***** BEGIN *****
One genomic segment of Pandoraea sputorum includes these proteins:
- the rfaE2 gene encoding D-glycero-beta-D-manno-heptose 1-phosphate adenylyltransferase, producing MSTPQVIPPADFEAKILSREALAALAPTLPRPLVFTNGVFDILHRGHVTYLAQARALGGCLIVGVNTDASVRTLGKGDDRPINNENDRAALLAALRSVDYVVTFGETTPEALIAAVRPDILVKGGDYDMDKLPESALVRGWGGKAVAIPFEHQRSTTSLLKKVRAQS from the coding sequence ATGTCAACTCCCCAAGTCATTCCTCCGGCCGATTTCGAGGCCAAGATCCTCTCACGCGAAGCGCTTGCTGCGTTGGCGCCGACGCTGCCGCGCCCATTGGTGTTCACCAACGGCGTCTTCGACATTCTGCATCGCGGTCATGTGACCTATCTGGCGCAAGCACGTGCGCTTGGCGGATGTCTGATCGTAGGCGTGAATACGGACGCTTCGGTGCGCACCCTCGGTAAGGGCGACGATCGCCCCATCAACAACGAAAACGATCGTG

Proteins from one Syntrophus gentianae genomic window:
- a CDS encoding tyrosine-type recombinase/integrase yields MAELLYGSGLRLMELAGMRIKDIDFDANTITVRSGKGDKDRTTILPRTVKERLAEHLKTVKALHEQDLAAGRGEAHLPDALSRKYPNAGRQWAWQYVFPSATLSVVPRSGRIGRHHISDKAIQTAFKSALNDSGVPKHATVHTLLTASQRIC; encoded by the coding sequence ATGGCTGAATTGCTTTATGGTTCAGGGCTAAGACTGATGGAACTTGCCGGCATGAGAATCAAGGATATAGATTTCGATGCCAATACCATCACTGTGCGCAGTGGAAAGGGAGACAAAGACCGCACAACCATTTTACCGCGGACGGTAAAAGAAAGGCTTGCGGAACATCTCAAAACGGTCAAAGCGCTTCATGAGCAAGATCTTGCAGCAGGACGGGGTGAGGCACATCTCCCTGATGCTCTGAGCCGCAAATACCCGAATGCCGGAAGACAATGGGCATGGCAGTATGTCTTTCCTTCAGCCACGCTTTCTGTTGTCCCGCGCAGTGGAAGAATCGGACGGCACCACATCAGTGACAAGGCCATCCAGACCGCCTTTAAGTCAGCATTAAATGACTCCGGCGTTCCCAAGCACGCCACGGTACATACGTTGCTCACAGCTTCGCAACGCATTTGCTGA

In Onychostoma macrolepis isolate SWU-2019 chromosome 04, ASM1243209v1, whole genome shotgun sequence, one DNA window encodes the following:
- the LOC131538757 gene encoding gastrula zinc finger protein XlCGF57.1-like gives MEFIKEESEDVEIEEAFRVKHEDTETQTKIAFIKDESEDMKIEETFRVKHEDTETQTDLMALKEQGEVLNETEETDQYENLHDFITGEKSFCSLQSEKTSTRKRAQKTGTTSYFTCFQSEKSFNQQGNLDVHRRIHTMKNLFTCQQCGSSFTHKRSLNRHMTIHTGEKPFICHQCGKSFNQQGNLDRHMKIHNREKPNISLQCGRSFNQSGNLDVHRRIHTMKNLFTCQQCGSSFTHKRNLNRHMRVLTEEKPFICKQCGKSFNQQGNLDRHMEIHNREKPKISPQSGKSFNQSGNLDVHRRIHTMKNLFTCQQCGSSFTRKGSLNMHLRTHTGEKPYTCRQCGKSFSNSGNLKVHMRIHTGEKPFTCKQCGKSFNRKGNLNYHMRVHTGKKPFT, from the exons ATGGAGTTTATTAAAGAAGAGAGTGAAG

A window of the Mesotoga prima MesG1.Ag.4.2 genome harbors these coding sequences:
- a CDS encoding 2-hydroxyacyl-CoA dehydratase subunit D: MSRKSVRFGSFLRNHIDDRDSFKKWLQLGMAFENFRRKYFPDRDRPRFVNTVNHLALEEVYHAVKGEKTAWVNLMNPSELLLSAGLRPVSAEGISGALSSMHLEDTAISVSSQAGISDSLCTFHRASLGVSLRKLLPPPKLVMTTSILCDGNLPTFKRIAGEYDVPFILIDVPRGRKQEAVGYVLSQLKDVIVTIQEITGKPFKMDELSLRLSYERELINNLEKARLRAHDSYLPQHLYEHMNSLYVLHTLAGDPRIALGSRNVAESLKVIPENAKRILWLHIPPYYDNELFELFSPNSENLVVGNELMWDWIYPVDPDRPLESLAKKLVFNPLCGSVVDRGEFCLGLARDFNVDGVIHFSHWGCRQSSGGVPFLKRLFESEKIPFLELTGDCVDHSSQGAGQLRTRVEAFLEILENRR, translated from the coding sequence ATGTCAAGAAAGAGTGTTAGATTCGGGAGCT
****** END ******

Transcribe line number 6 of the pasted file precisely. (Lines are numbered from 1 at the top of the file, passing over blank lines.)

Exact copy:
- the LOC131538757 gene encoding gastrula zinc finger protein XlCGF57.1-like gives MEFIKEESEDVEIEEAFRVKHEDTETQTKIAFIKDESEDMKIEETFRVKHEDTETQTDLMALKEQGEVLNETEETDQYENLHDFITGEKSFCSLQSEKTSTRKRAQKTGTTSYFTCFQSEKSFNQQGNLDVHRRIHTMKNLFTCQQCGSSFTHKRSLNRHMTIHTGEKPFICHQCGKSFNQQGNLDRHMKIHNREKPNISLQCGRSFNQSGNLDVHRRIHTMKNLFTCQQCGSSFTHKRNLNRHMRVLTEEKPFICKQCGKSFNQQGNLDRHMEIHNREKPKISPQSGKSFNQSGNLDVHRRIHTMKNLFTCQQCGSSFTRKGSLNMHLRTHTGEKPYTCRQCGKSFSNSGNLKVHMRIHTGEKPFTCKQCGKSFNRKGNLNYHMRVHTGKKPFT, from the exons ATGGAGTTTATTAAAGAAGAGAGTGAAG